Raytheon’s AQS-20C Mine-Hunting Sonar Set for August Navy IOC
By RICHARD R. BURGESS, Managing Editor
NATIONAL HARBOR, Md. — The Raytheon-built AQS-20C mine-hunting sonar is set for delivery to the Navy this summer and is heading toward initial operational capability (IOC) in August, a company official said.
In an April 10 interview with Seapower at the Sea-Air-Space Exposition, Thomas J. Moore, senior director for mine warfare and the AQS-20 in Raytheon’s Undersea Systems unit, said the company will deliver 10 ASQ-20C systems to the Navy.
Moore said the AQS-20C will be installed in Textron’s Mine Countermeasures Unmanned Surface Vehicle and will go through developmental test in July.
Raytheon has delivered 25 AQS-20A analog versions to the Navy. The AQS-20C has digital electronic systems.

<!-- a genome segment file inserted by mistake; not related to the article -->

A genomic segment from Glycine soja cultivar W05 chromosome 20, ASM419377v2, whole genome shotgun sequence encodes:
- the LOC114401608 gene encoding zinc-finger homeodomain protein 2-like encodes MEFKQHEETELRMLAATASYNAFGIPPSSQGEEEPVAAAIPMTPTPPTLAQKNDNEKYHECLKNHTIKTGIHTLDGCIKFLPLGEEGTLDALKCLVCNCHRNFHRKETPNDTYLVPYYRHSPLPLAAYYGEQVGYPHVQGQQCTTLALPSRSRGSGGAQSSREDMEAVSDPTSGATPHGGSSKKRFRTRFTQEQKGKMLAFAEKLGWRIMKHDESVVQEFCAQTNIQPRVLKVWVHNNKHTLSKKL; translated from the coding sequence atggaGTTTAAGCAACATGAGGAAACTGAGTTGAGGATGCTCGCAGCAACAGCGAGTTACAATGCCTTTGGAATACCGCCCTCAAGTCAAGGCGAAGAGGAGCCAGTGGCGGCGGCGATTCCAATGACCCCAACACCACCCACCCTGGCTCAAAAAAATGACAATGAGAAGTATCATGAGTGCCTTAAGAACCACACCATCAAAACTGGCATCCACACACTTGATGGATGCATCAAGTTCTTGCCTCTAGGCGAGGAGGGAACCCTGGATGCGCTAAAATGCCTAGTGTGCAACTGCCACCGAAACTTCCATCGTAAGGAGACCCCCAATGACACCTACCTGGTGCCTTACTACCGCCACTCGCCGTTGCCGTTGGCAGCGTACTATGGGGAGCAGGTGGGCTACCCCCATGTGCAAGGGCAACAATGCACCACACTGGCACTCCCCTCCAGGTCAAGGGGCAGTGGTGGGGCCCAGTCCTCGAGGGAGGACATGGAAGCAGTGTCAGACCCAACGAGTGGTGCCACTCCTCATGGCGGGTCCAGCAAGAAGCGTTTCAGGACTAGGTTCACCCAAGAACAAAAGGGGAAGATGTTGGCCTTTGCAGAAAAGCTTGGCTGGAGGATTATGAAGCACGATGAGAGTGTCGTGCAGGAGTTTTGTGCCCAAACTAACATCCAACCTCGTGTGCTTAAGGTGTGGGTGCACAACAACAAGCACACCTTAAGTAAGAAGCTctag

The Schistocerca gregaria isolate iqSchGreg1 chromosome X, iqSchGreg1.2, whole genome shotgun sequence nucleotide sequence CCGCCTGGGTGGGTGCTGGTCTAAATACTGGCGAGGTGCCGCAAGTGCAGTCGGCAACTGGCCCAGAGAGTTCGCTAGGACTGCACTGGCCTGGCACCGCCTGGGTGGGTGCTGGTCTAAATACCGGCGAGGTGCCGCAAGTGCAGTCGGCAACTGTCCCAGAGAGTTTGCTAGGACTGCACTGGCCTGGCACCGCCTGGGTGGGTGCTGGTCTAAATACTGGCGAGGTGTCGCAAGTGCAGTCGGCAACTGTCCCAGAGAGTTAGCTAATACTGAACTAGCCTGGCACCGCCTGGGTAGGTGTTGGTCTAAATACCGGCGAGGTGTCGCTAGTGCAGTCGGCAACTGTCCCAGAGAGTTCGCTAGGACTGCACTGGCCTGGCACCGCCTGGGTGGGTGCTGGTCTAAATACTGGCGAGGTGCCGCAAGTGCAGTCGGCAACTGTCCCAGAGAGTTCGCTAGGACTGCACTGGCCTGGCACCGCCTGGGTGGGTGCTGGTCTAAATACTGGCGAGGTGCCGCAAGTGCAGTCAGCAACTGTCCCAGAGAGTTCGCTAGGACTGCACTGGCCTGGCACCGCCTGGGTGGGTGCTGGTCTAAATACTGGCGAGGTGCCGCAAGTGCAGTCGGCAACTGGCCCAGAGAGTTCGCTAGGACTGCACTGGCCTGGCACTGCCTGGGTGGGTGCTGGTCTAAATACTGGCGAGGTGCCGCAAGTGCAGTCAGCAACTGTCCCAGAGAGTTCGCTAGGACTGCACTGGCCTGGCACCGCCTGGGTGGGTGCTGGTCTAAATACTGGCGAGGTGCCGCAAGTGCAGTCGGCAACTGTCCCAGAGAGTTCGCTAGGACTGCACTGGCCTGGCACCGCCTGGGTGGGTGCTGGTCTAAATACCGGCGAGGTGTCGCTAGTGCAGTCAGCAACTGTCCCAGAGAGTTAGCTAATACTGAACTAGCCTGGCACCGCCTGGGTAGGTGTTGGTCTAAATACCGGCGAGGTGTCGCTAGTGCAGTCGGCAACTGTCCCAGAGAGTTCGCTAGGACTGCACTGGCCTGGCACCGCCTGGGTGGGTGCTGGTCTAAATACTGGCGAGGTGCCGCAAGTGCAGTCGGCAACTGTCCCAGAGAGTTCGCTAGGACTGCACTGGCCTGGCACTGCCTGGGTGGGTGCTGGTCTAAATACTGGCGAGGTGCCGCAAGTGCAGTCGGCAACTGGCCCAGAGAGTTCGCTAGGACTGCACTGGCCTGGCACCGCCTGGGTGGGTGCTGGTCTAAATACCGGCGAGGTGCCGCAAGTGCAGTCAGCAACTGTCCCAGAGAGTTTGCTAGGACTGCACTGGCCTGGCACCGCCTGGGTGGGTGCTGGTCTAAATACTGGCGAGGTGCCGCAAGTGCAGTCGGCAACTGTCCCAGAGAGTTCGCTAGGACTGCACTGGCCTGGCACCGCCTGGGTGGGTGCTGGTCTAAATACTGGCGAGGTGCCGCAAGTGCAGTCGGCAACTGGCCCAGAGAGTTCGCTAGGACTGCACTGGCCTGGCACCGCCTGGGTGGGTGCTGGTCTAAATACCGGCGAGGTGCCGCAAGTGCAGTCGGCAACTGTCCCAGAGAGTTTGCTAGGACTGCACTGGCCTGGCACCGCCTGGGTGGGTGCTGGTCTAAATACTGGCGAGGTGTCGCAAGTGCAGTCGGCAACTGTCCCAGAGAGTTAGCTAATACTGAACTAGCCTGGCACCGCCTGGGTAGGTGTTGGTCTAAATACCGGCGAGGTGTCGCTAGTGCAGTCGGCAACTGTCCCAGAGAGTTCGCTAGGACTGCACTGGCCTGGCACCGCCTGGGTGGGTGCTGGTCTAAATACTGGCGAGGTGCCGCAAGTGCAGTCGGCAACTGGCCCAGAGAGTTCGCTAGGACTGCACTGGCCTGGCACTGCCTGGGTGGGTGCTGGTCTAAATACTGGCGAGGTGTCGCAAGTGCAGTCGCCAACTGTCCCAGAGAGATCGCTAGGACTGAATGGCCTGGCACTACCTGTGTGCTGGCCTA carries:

The AQS-20C is a platform-agnostic towed body that is reeled out from a craft and streamed at a desired depth. The towed body features four sonars — one forward-looking, two side-looking, and one downward-looking — that hunt for mines. The body also has a laser imaging system for identification of mines. These sensors enable the AQS-20C to cover an area in a single pass. All of the classification of detected shapes is done within the body of the system.
The AQS-20C covers the entire water column and has four modes, depending on the type of mine being hunted.
The Navy will conduct developmental test of the AQS-20C on a littoral combat ship in the 2019/2020 time frame.
The AQS-20 originally was to be installed on the MH-53E helicopter, but later was migrated to the MH-60S helicopter, then to the Remote Multi-Mission Vehicle, and finally to the current platforms.